Evidence for methane hydrate stability zones during Pleistocene glaciation at the Bruce Nuclear Site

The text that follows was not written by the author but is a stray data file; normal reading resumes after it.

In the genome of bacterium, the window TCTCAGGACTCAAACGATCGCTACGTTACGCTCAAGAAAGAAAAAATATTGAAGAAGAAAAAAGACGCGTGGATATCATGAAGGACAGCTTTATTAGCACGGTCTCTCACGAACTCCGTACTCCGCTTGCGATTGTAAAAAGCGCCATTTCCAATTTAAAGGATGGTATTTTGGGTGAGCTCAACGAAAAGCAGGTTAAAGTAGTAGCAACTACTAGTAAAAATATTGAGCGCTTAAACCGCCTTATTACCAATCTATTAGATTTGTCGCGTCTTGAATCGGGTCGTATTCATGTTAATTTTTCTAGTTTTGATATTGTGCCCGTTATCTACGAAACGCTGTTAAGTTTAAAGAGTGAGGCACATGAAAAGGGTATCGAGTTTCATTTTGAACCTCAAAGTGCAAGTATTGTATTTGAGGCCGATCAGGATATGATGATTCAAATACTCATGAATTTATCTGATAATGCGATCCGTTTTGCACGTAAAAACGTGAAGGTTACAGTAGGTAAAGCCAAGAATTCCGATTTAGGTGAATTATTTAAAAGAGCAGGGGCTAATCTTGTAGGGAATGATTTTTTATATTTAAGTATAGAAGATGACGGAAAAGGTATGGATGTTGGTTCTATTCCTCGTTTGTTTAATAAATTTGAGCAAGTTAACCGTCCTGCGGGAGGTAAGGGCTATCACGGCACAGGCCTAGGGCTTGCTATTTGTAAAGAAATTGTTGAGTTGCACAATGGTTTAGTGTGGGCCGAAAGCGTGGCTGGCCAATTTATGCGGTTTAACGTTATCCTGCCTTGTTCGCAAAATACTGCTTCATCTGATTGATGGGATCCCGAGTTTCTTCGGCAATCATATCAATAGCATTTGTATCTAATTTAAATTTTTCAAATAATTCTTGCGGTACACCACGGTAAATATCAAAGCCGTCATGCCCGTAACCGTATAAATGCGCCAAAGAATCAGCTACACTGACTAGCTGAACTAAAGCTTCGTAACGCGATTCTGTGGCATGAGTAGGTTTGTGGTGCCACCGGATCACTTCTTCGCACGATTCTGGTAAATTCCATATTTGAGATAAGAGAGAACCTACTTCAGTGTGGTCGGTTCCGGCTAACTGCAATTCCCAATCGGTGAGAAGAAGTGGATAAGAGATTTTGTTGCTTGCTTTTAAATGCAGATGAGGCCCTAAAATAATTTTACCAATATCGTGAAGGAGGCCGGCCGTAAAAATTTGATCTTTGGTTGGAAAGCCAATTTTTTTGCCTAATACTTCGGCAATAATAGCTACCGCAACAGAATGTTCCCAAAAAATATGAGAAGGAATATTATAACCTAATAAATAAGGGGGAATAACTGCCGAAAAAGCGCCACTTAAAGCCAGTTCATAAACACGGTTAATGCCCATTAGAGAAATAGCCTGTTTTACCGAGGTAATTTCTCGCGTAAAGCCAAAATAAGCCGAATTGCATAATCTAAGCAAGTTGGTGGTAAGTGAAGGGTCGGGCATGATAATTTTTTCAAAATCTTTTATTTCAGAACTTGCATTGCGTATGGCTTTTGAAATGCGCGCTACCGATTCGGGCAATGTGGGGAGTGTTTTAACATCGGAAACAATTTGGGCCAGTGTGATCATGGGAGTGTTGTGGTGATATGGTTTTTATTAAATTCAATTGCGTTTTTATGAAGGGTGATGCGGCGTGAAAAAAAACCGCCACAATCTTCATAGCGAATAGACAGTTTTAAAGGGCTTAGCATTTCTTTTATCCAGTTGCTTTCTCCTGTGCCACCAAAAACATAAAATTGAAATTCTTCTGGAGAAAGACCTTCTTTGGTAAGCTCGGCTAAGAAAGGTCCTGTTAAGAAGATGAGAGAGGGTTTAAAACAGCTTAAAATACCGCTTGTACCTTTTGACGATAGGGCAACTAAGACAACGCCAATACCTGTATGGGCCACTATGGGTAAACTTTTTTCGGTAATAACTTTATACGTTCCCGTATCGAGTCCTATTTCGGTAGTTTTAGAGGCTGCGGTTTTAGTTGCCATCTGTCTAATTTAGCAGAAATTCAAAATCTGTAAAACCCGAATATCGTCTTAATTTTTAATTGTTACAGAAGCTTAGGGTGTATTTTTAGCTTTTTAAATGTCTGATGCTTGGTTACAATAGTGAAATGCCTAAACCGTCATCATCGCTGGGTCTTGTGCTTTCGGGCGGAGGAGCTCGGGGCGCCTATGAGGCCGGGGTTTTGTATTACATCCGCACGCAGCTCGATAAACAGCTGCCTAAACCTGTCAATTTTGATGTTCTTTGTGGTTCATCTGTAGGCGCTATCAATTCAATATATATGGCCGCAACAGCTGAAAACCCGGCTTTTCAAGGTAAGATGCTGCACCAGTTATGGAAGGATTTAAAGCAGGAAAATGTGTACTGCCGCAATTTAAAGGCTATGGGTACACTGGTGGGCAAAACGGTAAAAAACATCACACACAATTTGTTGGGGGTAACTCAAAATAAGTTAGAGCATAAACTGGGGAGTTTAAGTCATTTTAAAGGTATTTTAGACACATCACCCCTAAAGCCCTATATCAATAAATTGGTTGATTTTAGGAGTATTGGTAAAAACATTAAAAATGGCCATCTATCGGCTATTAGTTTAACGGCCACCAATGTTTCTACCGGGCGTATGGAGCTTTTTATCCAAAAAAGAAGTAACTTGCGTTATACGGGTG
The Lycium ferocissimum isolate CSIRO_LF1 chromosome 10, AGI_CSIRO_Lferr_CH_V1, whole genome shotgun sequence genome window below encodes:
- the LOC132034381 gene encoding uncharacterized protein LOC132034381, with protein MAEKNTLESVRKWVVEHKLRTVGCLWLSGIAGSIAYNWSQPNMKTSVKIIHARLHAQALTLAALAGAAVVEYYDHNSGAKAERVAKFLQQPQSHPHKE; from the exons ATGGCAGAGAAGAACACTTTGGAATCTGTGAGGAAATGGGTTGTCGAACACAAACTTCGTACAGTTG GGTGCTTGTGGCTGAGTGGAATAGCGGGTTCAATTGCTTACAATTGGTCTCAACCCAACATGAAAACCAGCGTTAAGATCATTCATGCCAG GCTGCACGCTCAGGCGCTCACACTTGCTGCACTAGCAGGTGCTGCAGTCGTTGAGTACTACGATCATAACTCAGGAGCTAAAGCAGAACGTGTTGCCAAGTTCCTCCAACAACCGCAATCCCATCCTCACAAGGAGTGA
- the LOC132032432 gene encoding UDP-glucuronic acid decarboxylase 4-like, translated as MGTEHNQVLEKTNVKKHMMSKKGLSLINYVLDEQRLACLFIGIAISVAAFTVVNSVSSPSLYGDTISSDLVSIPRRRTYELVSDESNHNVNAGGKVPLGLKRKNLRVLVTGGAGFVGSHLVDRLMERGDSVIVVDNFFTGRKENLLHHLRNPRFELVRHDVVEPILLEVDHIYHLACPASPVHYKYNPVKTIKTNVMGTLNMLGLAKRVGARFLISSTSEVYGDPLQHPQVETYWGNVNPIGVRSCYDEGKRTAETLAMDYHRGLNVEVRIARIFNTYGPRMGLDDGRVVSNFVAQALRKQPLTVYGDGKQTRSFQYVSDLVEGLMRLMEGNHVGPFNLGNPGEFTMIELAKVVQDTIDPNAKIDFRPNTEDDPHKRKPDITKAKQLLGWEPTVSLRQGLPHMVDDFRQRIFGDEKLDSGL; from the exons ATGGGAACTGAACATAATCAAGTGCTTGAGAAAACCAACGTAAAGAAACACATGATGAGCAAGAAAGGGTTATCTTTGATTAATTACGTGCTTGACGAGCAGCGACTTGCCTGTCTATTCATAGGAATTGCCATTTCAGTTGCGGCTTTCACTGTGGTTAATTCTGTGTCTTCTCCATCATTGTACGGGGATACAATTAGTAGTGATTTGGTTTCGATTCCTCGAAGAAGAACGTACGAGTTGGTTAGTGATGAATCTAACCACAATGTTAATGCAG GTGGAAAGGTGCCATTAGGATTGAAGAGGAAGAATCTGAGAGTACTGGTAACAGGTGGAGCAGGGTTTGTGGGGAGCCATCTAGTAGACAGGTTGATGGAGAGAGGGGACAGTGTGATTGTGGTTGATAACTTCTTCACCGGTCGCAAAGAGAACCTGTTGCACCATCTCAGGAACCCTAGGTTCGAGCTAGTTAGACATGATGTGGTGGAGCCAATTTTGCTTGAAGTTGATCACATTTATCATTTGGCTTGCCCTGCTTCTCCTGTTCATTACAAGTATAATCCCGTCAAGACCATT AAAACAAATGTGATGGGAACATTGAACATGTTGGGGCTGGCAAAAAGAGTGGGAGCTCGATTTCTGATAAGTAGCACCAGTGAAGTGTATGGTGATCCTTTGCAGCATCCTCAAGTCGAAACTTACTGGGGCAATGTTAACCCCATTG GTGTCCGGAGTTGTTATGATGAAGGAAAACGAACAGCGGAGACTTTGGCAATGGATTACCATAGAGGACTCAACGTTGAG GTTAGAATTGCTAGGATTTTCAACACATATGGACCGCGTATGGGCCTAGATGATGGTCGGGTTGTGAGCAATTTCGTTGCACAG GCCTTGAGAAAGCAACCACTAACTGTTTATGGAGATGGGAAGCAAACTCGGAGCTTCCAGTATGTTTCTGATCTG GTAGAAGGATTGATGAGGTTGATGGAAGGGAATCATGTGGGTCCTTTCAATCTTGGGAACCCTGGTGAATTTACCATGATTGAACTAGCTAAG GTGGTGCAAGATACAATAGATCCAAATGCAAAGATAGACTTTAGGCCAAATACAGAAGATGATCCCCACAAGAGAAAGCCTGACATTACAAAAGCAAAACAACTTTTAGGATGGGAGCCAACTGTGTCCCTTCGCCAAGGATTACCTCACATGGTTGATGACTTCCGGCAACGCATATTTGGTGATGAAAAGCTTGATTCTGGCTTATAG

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A gas hydrate refers to the state in which hydrogen-bonded water molecules form a rigid lattice structure of so-called "cages", wherein "guest" molecules of natural gas are entrapped. Not unlike ice, gas hydrates are prone to form at low temperatures and high pressures; however, their crystalline structure allows them to remain stable at temperatures and pressures under which the phase limits of ice would otherwise be exceeded. To date, a number of instances of gas hydrates forming in the subsurface of Arctic climates below layers of permafrost have been identified, however the challenge of identifying past occurrences of methane hydrates during episodes of global cooling and glacial advance remains relatively unmet. During these periods of glacial/permafrost cover, the presence of hydrates could have a significant impact on the groundwater flow system due to the significant reduction of the porosity and permeability of hydrate saturated sediments. The purpose of this study is to investigate whether there is evidence to suggest that methane hydrates could have formed in the sedimentary units of the Michigan Basin at the Bruce nuclear site near Kincardine, Ontario, particularly when subjected to the impacts of glacial ice sheet loading. This study aims to provide insight into whether the potential impact of gas hydrates should be considered in the design of the proposed deep-geologic repository (DGR) for low- and intermediate-level nuclear waste. This study presents a framework employing regional-scale numerical modelling to estimate the evolution of temperature, pressure and salinity profiles across the study area, combined with thermodynamic predictive modelling to identify potential paleo-methane hydrate stability zones in the subsurface at the Bruce nuclear site. This study represents the first step to ultimately assess the extent of paleo-methane hydrates and their impact on subsurface conditions at the site. Transient subsurface conditions at the Bruce nuclear site were modelled over a period of 120,000 years (120 ka), encompassing episodes of glacial advance and retreat during the Pleistocene epoch. The spatial and transient outputs from numerical modelling of the study area were then used as inputs to thermodynamic predictive modelling of methane hydrate stability. The results of this study show that, based upon the subsurface temperature, pressure and salinity histories determined using a three-dimensional regional-scale numerical modelling approach, paleo-conditions at the Bruce nuclear site become conducive with methane hydrate stability during the study period. Two separate episodes of methane hydrate stability were identified - lasting from 62.5 to 56 thousand years before present (kaBP) and from 23 to 13.5 kaBP, respectively - which were found to correspond to periods of glacial advance across the study area. The vertical extent of the estimated hydrate stability zones varied across the site, however it generally followed the limits of the Upper Silurian units, penetrating to deeper elevations towards the south west end of the study area.